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Preview – Recoil Management

A Former Navy SEAL Explains Why Proper Technique is More Important Than Kit When it Comes to Faster Follow-Up Shots

Certain techniques look strong, but from a recoil management point of view they are —  how should we put this? — less strong. Let’s go back to the basics and examine the human body itself. It’s critical that we utilize techniques that employ as much of the muscular chain as possible.

This is not a new topic. Folks have sought ways to improve recoil management since we all started shooting guns. The truth is that most of the time, we discover an accessory as often as we find a new technique — and they are definitely not the same. I am not a fan of accessories for a lot of reasons, but the biggest one is that they have a tendency to mask poor technique.

In my line of work, I have the pleasure of working with so many different students, each with a variety of different skills. One thing that ties them all together, aside from their thirst for knowledge, is the training scars that they bring to the class. I had one student a while back who fundamentally had good technique and was meeting all our milestones with his tricked-out rifle. For one evolution, I had him shoot my rifle for a graded drill. It was a form of stress — pulling someone out of their comfort zone. He had no doubt in his mind that the rifle was zeroed, accurate as hell and, while slightly different, still a standard AR platform. He shot the drill and did well. I asked him what he had learned through it all, and his comment was that he had to work incredibly hard on recoil management.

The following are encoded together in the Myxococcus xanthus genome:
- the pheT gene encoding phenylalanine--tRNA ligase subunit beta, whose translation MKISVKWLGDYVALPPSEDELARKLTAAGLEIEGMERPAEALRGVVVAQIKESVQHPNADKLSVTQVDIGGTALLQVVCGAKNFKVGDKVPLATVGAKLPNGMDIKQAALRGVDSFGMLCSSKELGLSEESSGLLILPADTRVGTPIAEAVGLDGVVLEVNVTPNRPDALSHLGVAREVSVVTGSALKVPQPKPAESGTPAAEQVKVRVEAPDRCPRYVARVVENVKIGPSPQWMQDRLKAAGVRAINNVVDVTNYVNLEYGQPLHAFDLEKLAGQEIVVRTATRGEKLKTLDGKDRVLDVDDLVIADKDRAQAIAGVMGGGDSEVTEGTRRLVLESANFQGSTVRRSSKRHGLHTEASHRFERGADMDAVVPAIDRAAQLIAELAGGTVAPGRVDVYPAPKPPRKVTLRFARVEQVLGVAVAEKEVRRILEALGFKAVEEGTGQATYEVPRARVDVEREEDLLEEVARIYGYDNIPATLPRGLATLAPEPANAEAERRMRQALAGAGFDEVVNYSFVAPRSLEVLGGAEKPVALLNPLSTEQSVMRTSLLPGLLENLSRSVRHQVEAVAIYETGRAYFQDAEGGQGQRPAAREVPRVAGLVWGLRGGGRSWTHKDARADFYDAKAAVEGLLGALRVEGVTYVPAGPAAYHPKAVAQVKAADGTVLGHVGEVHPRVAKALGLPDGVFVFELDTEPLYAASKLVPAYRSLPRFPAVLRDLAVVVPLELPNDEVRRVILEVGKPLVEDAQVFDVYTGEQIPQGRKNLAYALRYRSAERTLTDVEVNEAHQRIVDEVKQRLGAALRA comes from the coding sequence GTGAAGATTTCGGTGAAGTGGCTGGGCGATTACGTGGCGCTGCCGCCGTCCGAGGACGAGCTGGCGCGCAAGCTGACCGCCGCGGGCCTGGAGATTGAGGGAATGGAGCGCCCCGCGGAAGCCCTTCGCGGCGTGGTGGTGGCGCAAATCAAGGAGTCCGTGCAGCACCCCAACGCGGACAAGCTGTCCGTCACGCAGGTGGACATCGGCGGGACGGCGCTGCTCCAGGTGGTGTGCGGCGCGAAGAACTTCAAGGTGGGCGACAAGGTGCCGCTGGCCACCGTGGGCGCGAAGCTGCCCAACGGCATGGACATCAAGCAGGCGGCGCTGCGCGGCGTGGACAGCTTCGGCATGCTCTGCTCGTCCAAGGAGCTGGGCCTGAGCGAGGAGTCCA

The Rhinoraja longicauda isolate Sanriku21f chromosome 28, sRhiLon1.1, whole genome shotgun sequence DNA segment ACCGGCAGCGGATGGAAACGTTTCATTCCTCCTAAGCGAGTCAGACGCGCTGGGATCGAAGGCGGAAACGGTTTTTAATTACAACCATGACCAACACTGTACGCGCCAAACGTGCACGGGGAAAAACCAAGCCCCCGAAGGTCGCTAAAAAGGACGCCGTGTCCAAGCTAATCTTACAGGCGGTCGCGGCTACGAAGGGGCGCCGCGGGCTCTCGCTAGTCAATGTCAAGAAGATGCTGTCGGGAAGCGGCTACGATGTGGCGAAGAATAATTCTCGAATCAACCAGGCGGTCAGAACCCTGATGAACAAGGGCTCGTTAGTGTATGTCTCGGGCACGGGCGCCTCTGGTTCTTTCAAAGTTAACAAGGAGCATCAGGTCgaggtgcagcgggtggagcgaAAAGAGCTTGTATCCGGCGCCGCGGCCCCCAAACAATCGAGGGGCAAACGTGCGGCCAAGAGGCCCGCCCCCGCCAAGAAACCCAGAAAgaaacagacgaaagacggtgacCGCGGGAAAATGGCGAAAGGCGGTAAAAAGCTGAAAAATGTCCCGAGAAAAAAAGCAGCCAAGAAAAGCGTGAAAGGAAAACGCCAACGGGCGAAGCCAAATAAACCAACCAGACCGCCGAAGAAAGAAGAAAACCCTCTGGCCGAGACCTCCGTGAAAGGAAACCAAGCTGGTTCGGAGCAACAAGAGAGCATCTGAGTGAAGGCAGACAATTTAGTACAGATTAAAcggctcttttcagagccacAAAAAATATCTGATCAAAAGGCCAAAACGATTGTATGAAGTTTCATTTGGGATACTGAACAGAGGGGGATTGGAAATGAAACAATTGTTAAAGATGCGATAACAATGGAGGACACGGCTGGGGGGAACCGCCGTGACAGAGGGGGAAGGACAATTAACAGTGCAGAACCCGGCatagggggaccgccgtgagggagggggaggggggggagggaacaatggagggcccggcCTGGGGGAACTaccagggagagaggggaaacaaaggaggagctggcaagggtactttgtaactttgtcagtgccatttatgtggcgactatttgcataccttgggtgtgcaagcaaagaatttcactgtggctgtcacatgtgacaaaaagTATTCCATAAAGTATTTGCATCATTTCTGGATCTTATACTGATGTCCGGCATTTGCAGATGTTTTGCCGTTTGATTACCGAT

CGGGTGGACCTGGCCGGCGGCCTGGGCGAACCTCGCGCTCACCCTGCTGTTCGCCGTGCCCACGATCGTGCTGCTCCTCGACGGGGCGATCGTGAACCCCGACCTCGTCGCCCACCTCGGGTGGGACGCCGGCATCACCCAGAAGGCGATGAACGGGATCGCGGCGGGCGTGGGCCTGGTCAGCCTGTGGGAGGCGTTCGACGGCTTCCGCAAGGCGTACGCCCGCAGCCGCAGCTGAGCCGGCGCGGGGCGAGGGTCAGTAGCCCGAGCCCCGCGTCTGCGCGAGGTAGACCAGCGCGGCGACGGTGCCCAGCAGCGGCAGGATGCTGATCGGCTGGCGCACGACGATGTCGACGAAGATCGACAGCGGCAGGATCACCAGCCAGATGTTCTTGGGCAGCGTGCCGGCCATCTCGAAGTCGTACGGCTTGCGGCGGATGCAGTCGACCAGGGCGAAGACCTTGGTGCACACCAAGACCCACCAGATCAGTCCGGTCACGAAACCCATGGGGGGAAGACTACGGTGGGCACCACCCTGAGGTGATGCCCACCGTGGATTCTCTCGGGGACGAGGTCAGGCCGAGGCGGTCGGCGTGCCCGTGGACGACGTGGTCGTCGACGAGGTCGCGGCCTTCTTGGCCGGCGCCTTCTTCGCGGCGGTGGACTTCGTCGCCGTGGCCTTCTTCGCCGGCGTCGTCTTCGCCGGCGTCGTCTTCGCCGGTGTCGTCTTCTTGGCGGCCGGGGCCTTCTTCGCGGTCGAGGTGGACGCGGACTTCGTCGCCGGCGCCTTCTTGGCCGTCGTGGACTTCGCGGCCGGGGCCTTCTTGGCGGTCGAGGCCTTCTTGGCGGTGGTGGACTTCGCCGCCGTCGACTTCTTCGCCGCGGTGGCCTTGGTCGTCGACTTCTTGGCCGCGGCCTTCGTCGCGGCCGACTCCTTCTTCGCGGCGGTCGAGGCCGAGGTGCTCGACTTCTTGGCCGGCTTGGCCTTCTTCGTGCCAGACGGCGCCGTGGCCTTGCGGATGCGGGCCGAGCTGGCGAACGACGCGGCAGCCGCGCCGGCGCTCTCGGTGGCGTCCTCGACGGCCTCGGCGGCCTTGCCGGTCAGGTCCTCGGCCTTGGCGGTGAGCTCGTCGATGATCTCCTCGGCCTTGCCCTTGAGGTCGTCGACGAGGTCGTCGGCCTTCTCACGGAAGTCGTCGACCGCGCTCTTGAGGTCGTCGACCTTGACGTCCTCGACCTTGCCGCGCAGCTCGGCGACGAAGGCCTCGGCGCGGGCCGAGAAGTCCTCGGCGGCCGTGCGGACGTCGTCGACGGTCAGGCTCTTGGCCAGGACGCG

Jeff-Gonzales---Recoil-Management

I don’t have accessories or bling on my rifle to compensate for technique, and as a police officer who usually shouldered a duty weapon, he couldn’t either. Give that some thought. You’ve probably heard the saying that it’s not about the arrow, it’s always the Indian.

No Excuses
Unfortunately, there are no shortcuts in this world. There is only hard work, determination, and inspiration. That hard work comes in the form of understanding how the body works as it relates to combat shooting. It’s important to recruit as many of the large muscle groups as possible. I see many techniques that are counterintuitive to this principle. They might work for the short duration of stepping up to the line to perform a drill, but will they work when you have been on patrol all night, or had to hump all day to the target, or are just getting over an illness and not at 100 percent?

I like looking to the world of heavyweight lifting, particularly overhead lifts, as a good reminder of how important structural support — specifically skeletal support — is. If the skeleton is not properly aligned, you are simply not going to be able to support heavy loads. If you drop down in weight, you get away with plenty of poor lifting techniques. But the moment you start to get some serious weight on the bar, it’s a whole ’nuther ball game. You either employ solid form and perform well, or use poor form and get hurt.

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